The Egyptian state is exerting much effort to regulate the local real estate market and boost its sales to revive the industry.
Besides several facilities the government has provided to property investors and developers, it has issued some regulations and controls to guarantee clients money and ensure that properties are delivered on time.
Daker Abdellah — Member of the Real Estate Investment Division of the Federation of Egyptian Chambers of Commerce and Member of the Construction Committee of the Egyptian Businessmen Association — said that Prime Minister Mostafa Madbouly’s decision to set controls to regulate selling real estate in Egypt is in the interest of citizens first and to combat non-serious property developers. It also reflects on the strength and credibility of the local real estate sector.
Furthermore, Abdellah said that the new controls would participate in increasing demand for properties and boost the sales of companies as well as foster adherence to delivery dates.
Additionally, the decision stipulates that the state authorities are obligated to include the controls for selling units of real estate projects within documents for offering real estate projects and including them in the annexes of contracts concluded with developers to ensure the rights of buyers.
Moreover, he said that the new controls stipulate when and how real estate developers market their residential units and the amount of capital they must allocate for each project.
They also obligate them to submit semi-annual financial reports on their projects and activities to the responsible authorities — provided that they are approved by auditors — and to create a separate bank account for each affiliated project.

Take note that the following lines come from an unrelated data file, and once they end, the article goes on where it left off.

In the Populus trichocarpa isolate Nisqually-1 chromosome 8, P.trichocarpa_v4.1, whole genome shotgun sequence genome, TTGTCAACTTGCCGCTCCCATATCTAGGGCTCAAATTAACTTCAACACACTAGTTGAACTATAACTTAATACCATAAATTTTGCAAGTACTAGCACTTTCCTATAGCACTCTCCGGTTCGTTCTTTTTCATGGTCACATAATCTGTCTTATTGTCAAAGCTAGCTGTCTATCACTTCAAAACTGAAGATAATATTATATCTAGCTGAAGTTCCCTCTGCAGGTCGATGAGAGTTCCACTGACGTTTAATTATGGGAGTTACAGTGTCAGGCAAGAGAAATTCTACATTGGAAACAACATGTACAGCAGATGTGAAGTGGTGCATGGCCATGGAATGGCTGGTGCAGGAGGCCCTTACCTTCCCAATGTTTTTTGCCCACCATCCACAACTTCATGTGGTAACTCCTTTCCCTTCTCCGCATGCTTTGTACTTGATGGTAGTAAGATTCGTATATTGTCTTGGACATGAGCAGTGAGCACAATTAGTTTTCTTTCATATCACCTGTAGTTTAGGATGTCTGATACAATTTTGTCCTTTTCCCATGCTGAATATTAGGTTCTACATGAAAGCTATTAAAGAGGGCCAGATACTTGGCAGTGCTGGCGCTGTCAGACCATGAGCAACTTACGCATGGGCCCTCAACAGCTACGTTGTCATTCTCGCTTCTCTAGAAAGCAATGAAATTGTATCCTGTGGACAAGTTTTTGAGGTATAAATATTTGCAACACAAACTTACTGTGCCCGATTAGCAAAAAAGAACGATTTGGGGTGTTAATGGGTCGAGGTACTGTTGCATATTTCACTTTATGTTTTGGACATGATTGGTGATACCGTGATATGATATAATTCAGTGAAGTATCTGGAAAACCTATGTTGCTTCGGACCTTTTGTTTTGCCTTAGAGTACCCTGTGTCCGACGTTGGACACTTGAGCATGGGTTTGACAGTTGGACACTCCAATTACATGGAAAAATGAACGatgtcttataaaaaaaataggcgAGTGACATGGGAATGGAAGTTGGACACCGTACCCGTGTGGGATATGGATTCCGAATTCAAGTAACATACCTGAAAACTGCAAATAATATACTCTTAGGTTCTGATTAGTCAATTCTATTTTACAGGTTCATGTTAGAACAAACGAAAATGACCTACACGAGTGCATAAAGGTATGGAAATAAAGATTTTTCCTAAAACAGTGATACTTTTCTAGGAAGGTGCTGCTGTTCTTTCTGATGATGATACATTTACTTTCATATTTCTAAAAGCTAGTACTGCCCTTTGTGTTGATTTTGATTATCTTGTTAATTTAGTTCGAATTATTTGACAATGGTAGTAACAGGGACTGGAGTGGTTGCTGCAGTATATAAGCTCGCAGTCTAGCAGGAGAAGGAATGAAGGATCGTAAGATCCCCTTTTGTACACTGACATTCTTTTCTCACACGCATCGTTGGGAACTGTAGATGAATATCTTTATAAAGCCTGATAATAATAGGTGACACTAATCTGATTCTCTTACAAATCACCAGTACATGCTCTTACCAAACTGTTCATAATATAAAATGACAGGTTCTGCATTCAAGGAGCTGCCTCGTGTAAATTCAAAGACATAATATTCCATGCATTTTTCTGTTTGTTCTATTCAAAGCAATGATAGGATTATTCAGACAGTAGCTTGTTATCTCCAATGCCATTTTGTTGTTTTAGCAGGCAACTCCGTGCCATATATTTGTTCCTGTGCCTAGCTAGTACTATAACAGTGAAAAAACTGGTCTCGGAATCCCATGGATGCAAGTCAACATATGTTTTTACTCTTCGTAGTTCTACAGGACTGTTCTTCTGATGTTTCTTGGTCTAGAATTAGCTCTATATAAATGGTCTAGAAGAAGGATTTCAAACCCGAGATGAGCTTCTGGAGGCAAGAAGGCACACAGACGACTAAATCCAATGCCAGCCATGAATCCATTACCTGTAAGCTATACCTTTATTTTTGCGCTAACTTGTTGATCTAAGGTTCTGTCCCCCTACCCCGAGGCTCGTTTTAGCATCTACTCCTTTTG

Furthermore, they stipulate that in the event the project is divided in phases in terms of delivery, the state agency has to include the masterplan and controls for the sale within the contract of sale.
He also explained that these controls will also be applied on real estate projects that have been in development before they were imposed.
He further explained that such controls encourage those who wish to buy residential units to pay their money in projects under construction and achieve an abundance of cash flows for real estate projects.
They also contribute to accelerating the pace of project implementation and reducing borrowing opportunities or relying on bank financing at interest rates that have a role in increasing the final price of a real estate unit after calculating the interest rates on borrowing.
“The real estate sector in Egypt enjoys promising opportunities in the coming period as a result of the state’s establishment of 17 new cities, the growing demand to buy residential units, and the belief of some that real estate is still a safe haven for saving,” Abdellah said.
For his part, Bashir Mostafa — CEO of First Group Development and Member of the Construction and Building Committee at the Egyptian Businessmen Association — said that these decisions will revive the market revive and boost sales and demand for buying units.
Mostafa also believes that the market will experience a huge boom in the coming period due to the implementation of such controls, commenting that “these controls would be a new beginning to regulate and organise issues and challenges in the local market.”
Last week, PM Madbouly issued a decision regarding controls for the sale of real estate units.
The decision specified the controls for selling units of real estate development projects to ensure the rights of buyers through a number of articles.
Article (1) comprised a set of definitions, including project area — which is determined between a limited area of less than 50 acres, a small-sized plot of land of 50 and less than 100 acres, a medium-sized plot of land of 100 and less than 500 acres, a large-sized plot of 500 and less than 1,000 acres, and a maximum land size of 1,000 acres and more.
The decision also included other definitions represented in construction costs, schedules, and completion rates, which is a percentage of actual implementation of the phase’s work compared to the approved schedule for the project.
It also defines what a calendar year is and that expenses should constitute 20% of revenues.